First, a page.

Category Archives: Experimental Psychology

Dehumanization and the Brain

Here’s a great article, via the Situationist:

A Brain’s Failure to Appreciate Others May Perpetuate Atrocities.

No, it’s not about how Autistic people are responsible for genocide. Although the actual published journal article is behind a paywall, from what I can tell the researchers (including Susan Fiske, on whom I have a huge intellectual crush) are not really talking about autism at all but rather the general population.

The study showed that Princeton undergraduates (that is, not a representative sample of the whole population, but also not a sample of only people with a particular mental disability) systematically shut off the social processing centers of their brains (the centers generally associated with empathy and social reasoning) when looking at or thinking about people whom they considered disgusting and less-than-human: people thought to be homeless, addicted to drugs, immigrants, or poor. The social areas lit up normally when participants looked at pictures of other individuals.

This suggests that bias isn’t just about thinking some people are bad, but in at least some situations it’s about thinking of people as not human. This, of course, is something that activists have been pointing out for a long time, but it’s cool to see that their phenomenological, introspective description of what’s happening matches up pretty closely with the neuropsychological data (see also the same researchers’ findings that men who scored high on “hostile sexism” turned off the social centers of their brain while looking at scantily clad women).

What’s more, when participants looked at pictures of dehumanized individuals, their brains showed activity in the areas known to govern disgust, attention, and cognitive control. The researchers suggested that disgust may play a role in the shutdown of the “social” areas of the participants’ brains.

The fact that disgust is part of the equation here is particularly interesting, because it suggests (in my mind) that the underlying cognitive process evolved as a response to contagious disease or vermin. Although most people at least intellectually understand that people with contagious diseases are still people, societies historically have shunned individuals who appear to have a life-threatening contagious disease (most notably people with leprosy), to prevent the disease from spreading throughout the population. Of course, doing this was to some extent against human nature because we naturally want to be kind to others who are suffering, so it was necessary to develop a way for disgust to trump empathy.

The discovery of sanitation has made this tactic totally unnecessary (although people perceived as having a life-threatening contagious illness are still frequently subjected to serious discrimination), but the same mechanism is still being applied to people who are considered unworthy of empathy for some other reason, particularly outsiders (the immigrants), people who are perceived as “diseased” (the substance abusers and to some extent homeless people, who are widely presumed to have some sort of mental illness), and people dealing with unjust situations that are perceived as intractable and not worth trying to fix (poor persons).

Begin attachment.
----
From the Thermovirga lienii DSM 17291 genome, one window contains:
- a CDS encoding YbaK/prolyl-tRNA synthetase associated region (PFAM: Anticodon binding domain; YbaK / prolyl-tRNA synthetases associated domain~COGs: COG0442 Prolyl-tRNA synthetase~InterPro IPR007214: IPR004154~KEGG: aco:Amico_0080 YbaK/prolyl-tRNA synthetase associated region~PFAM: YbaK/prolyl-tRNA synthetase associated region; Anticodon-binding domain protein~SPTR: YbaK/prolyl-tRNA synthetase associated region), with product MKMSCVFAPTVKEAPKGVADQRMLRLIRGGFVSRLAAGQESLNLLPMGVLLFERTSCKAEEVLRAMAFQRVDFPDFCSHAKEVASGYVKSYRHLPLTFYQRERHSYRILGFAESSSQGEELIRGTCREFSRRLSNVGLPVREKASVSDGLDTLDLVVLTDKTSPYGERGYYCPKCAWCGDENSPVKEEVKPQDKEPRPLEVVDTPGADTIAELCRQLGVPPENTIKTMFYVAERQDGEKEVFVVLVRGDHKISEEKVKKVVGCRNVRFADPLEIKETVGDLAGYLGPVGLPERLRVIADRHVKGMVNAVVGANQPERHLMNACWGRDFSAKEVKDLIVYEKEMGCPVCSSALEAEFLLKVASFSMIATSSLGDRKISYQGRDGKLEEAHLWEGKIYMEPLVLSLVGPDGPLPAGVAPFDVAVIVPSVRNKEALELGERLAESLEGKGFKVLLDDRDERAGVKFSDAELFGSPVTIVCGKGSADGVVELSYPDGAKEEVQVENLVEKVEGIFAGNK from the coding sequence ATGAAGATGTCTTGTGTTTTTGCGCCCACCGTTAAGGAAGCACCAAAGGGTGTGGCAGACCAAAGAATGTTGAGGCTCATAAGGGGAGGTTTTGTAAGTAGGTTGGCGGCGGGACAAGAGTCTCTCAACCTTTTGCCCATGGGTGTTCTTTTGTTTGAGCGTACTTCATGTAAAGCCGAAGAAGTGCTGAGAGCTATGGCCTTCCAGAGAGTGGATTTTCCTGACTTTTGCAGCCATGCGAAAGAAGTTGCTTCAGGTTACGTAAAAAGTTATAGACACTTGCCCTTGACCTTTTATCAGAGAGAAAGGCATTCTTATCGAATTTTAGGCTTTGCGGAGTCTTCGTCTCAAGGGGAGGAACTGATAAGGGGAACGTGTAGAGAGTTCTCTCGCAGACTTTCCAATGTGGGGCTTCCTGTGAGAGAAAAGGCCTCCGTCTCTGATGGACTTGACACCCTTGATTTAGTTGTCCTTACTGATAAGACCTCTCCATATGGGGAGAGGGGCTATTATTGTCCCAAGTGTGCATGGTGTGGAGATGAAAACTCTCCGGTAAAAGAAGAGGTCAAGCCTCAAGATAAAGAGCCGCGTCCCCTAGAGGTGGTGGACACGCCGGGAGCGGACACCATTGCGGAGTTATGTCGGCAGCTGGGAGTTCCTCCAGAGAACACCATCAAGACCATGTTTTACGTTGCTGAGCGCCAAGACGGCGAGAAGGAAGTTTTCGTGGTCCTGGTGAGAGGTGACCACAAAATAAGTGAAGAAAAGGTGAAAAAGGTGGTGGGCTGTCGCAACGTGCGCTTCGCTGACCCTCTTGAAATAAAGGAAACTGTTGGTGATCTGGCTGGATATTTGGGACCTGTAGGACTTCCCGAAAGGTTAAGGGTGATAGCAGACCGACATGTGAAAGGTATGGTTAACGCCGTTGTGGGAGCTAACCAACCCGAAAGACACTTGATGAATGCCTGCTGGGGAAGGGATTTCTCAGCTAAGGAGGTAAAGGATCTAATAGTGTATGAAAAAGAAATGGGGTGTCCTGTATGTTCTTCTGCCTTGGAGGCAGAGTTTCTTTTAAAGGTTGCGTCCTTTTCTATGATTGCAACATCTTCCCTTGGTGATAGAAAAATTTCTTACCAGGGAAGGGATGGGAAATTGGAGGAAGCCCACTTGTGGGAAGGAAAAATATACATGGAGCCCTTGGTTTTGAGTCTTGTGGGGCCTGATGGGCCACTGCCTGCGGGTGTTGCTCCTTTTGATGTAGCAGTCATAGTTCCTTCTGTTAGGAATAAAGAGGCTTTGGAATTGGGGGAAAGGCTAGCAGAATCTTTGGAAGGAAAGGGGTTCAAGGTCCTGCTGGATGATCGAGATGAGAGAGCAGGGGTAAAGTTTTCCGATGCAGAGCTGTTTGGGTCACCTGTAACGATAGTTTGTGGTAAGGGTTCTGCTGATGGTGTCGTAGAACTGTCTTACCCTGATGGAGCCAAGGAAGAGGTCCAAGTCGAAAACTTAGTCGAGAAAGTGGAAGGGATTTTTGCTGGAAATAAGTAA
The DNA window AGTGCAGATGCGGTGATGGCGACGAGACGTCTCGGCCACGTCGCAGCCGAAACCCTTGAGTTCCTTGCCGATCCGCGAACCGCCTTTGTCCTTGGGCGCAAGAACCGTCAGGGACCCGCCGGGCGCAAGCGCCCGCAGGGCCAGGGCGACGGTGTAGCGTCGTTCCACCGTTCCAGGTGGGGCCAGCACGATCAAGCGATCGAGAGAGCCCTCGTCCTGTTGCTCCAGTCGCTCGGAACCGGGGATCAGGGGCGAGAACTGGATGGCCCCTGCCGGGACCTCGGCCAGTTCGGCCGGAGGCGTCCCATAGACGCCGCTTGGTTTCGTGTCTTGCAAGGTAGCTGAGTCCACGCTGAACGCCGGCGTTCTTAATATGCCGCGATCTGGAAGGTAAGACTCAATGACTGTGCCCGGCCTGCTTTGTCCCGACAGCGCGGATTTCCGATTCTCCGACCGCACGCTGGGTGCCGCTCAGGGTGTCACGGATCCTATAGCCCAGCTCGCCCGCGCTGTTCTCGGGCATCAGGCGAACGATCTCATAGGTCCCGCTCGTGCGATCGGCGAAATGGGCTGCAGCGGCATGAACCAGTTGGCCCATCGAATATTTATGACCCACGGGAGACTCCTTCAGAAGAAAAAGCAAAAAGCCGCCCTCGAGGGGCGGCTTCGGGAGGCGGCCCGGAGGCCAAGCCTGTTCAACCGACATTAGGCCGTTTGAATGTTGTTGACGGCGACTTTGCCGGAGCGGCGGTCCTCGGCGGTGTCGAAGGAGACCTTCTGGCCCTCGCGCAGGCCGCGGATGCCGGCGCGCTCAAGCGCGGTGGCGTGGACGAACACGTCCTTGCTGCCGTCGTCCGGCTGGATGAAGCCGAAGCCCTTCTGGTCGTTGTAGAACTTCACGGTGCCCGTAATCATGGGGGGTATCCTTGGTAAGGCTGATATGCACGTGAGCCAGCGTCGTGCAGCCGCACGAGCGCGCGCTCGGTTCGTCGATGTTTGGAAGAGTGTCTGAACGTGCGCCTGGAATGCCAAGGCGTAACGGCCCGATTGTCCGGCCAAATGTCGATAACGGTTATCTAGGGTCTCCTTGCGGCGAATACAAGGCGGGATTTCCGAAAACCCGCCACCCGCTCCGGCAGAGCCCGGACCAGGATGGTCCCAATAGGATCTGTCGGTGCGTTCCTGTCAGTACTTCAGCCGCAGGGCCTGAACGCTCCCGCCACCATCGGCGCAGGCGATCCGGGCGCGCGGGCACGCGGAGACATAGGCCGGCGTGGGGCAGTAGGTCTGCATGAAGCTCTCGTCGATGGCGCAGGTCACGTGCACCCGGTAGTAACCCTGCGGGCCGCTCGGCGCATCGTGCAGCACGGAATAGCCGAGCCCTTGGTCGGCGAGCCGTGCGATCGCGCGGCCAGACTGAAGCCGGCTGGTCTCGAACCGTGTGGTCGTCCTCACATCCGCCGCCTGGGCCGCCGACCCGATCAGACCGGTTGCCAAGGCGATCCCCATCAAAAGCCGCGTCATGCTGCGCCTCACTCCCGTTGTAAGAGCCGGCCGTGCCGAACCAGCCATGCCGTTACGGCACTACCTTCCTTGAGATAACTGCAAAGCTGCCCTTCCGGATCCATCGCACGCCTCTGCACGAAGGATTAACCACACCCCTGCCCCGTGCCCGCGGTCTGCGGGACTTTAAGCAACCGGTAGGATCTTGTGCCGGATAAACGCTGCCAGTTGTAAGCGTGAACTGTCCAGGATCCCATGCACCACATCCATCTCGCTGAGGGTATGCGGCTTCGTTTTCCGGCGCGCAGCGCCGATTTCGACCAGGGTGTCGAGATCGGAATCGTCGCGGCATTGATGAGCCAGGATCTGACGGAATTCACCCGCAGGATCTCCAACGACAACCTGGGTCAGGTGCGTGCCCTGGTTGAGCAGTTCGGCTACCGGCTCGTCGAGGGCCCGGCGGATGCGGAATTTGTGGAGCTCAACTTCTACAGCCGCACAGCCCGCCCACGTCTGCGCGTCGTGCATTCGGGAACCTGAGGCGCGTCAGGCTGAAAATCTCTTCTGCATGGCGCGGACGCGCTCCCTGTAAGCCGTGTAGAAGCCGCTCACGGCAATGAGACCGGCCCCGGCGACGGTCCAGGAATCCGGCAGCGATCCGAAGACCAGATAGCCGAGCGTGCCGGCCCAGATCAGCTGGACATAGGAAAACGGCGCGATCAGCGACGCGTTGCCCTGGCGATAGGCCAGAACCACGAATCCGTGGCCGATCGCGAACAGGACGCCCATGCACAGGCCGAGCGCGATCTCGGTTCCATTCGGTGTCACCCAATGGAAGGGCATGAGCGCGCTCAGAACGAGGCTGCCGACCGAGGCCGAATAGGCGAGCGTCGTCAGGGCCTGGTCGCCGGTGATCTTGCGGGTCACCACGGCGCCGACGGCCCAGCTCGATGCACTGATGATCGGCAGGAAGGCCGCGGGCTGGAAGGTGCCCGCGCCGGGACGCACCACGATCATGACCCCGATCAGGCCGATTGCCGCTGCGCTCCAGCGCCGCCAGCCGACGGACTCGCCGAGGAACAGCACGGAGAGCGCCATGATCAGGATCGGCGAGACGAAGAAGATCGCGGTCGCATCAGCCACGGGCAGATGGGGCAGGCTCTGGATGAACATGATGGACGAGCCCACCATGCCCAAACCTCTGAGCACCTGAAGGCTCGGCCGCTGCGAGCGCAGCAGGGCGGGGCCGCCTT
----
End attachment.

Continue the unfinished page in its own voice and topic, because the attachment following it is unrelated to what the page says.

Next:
The possibility that people are more likely to dehumanize a person when they associate the person with the idea of disease has important disability and human rights implications. For example, it may explain why promoting “medical” explanations of mental disability can paradoxically increase stigma while decreasing blame. It explains why, whenever people try to distinguish “high-functioning” Autistic advocates from the “really autistic” people who are not-quite-human and need to be cured, they invariably end up talking about gross things the person does, like playing with poop.

At the risk of over-interpreting this study, I’d say it supports the arguments of activists who object to medicalizing terminology that characterizes a long-term disability as a “disease,” “disorder,” “illness,” or “epidemic,” especially when the “disease” in question is considered severe and “incurable.” While medicalizing terms may discourage society from blaming the disabled individual, the individual may also be considered less than human and thus less deserving of human rights such as self-determination, bodily autonomy, and full participation in the community.

It would also be interesting to see further research on exactly when this dehumanization response occurs and when it doesn’t, so that we can think of ways to prevent it. I suspect that people will show less of a dehumanizing response when the “disease” is perceived as either mild (such as the flu), presently curable (such as malaria), or the result of an injury and not a disease. This coincides with findings that people are more likely to empathize with individuals with mental illness if they are told that the person’s distress is caused by adverse life situations (that is, an “injury” model rather than a “disease” model). Moreover, one of the pictures used in the present study was of a “disabled” woman (they don’t say what the woman’s disability was), and this was apparently not a picture that elicited a dehumanizing response. My guess, without seeing the article, is that this woman’s disability appeared to have been caused by an injury (for example, a person who looks “normal” except that she is using a wheelchair) rather than a disease.